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          Geographic distribution of schistosomiasis and soil-transmitted helminths in Western Kenya: implications for anthelminthic mass treatment.

          A survey of 1,246 children 10-12 years old in 32 primary schools in Kenya near Lake Victoria was conducted to determine prevalence and distribution of schistosome and geohelminth infections. Stool and urine samples were collected and examined for eggs of Schistosoma mansoni, S. haematobium, and intestinal helminths. A questionnaire was used to obtain demographic information and to quantify exposure to surface waters. Houses, schools, and water sources were mapped using a geographic information system. The mean school prevalence of S. mansoni infection was 16.3% (range = 0-80%). Proximity to the lake (r = 0.89, P < 0.001) and contact with lake water were associated with infection, as were specific water-related activities including swimming, fishing, and collecting water. Sixty-three percent of students were infected with one or more other geohelminths and these infections were more homogenously distributed. The separate distributions of schistosome and geohelminth infections have important implications for combined mass-treatment programs.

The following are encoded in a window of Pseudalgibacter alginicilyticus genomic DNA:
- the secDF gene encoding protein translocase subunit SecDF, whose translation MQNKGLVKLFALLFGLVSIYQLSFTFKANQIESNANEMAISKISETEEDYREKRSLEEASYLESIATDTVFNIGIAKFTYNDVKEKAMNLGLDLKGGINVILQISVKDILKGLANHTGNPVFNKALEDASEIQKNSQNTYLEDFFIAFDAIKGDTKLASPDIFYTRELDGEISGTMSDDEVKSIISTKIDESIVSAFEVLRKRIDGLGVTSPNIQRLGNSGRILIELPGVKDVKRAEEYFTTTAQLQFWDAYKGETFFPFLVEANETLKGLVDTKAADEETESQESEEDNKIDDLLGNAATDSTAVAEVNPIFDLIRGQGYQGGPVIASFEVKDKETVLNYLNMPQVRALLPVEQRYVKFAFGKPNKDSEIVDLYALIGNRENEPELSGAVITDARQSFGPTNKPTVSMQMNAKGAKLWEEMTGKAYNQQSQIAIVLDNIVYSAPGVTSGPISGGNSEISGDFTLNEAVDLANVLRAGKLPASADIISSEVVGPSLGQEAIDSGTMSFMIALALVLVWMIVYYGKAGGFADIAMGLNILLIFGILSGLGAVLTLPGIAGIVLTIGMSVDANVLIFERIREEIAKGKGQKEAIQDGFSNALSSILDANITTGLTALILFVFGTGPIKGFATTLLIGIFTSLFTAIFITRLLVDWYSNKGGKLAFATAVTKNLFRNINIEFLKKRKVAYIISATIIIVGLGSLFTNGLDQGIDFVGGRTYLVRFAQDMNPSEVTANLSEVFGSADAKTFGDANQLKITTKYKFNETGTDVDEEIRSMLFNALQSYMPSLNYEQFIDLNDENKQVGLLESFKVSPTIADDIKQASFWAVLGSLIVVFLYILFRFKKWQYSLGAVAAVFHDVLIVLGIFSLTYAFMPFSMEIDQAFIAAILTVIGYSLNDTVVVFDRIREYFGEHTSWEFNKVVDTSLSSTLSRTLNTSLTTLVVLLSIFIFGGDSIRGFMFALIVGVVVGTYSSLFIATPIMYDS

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            Influence of Exposure History on the Immunology and Development of Resistance to Human Schistosomiasis Mansoni